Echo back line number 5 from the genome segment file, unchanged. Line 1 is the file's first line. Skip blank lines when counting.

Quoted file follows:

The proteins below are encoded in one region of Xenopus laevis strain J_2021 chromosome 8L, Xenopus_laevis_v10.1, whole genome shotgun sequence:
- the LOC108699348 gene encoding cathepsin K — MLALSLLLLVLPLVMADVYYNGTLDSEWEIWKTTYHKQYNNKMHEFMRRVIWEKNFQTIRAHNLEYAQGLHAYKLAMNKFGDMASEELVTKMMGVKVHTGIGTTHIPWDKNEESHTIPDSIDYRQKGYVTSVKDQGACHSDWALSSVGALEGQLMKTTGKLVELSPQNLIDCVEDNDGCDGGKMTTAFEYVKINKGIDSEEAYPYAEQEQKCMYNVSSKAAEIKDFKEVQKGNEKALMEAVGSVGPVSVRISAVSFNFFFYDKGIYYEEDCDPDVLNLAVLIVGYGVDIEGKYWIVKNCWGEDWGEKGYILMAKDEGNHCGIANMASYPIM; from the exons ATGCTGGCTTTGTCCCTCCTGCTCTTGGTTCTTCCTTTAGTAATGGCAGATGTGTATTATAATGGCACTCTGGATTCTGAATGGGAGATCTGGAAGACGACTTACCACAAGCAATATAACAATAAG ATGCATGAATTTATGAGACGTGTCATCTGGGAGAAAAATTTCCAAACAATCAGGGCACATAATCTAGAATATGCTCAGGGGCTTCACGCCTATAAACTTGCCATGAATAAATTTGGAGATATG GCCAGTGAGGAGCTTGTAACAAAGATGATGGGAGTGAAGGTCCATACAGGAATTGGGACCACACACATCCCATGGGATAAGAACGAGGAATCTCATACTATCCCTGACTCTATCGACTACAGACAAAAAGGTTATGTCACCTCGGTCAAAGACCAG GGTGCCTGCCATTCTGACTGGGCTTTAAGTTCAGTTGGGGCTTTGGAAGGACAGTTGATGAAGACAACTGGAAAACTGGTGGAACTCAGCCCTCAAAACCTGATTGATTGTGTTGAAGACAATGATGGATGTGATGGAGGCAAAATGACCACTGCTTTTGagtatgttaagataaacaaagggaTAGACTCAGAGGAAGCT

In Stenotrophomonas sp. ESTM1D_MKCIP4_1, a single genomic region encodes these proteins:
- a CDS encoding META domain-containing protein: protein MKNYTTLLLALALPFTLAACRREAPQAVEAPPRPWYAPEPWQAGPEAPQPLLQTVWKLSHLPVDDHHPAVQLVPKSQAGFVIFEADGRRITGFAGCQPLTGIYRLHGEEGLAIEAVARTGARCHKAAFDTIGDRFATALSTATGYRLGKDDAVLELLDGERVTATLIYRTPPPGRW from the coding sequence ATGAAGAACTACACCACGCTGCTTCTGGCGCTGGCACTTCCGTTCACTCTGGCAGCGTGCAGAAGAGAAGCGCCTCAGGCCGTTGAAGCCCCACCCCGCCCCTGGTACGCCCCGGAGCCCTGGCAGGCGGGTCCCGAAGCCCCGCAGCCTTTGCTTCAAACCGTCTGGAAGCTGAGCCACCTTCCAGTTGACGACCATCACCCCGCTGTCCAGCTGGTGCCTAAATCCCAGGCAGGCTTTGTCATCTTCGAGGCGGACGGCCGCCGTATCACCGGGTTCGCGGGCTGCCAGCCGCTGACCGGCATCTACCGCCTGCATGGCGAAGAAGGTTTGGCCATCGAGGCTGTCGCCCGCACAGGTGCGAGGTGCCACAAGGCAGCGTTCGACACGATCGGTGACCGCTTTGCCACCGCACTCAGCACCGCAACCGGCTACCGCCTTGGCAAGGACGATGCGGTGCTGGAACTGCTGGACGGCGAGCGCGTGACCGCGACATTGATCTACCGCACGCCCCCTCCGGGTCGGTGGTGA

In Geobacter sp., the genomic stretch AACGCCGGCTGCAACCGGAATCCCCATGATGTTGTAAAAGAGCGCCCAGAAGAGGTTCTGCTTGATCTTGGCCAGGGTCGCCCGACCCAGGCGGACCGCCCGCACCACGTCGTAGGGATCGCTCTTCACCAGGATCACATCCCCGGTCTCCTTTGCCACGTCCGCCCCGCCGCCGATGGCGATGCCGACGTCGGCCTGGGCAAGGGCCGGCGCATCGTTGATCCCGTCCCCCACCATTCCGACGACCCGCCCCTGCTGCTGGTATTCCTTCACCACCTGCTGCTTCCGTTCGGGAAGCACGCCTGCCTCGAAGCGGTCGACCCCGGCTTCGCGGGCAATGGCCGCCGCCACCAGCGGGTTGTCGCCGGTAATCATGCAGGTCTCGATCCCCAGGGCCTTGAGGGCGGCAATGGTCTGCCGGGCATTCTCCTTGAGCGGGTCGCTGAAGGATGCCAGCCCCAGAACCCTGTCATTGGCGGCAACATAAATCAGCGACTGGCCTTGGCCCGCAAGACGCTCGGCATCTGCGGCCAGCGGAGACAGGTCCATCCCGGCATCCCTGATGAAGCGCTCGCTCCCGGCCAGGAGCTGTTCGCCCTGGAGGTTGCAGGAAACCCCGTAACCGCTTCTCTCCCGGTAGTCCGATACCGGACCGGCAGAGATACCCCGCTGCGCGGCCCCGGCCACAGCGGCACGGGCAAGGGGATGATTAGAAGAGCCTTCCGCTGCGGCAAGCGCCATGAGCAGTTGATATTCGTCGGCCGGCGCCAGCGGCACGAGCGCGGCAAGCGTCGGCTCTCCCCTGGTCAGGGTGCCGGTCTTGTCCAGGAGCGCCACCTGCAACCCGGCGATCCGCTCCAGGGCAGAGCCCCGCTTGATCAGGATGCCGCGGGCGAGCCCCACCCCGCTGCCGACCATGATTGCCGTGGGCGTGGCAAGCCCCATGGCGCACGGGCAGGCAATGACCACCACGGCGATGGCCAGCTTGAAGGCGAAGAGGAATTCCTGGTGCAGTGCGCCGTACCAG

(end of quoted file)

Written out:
In Geobacter sp., the genomic stretch AACGCCGGCTGCAACCGGAATCCCCATGATGTTGTAAAAGAGCGCCCAGAAGAGGTTCTGCTTGATCTTGGCCAGGGTCGCCCGACCCAGGCGGACCGCCCGCACCACGTCGTAGGGATCGCTCTTCACCAGGATCACATCCCCGGTCTCCTTTGCCACGTCCGCCCCGCCGCCGATGGCGATGCCGACGTCGGCCTGGGCAAGGGCCGGCGCATCGTTGATCCCGTCCCCCACCATTCCGACGACCCGCCCCTGCTGCTGGTATTCCTTCACCACCTGCTGCTTCCGTTCGGGAAGCACGCCTGCCTCGAAGCGGTCGACCCCGGCTTCGCGGGCAATGGCCGCCGCCACCAGCGGGTTGTCGCCGGTAATCATGCAGGTCTCGATCCCCAGGGCCTTGAGGGCGGCAATGGTCTGCCGGGCATTCTCCTTGAGCGGGTCGCTGAAGGATGCCAGCCCCAGAACCCTGTCATTGGCGGCAACATAAATCAGCGACTGGCCTTGGCCCGCAAGACGCTCGGCATCTGCGGCCAGCGGAGACAGGTCCATCCCGGCATCCCTGATGAAGCGCTCGCTCCCGGCCAGGAGCTGTTCGCCCTGGAGGTTGCAGGAAACCCCGTAACCGCTTCTCTCCCGGTAGTCCGATACCGGACCGGCAGAGATACCCCGCTGCGCGGCCCCGGCCACAGCGGCACGGGCAAGGGGATGATTAGAAGAGCCTTCCGCTGCGGCAAGCGCCATGAGCAGTTGATATTCGTCGGCCGGCGCCAGCGGCACGAGCGCGGCAAGCGTCGGCTCTCCCCTGGTCAGGGTGCCGGTCTTGTCCAGGAGCGCCACCTGCAACCCGGCGATCCGCTCCAGGGCAGAGCCCCGCTTGATCAGGATGCCGCGGGCGAGCCCCACCCCGCTGCCGACCATGATTGCCGTGGGCGTGGCAAGCCCCATGGCGCACGGGCAGGCAATGACCACCACGGCGATGGCCAGCTTGAAGGCGAAGAGGAATTCCTGGTGCAGTGCGCCGTACCAG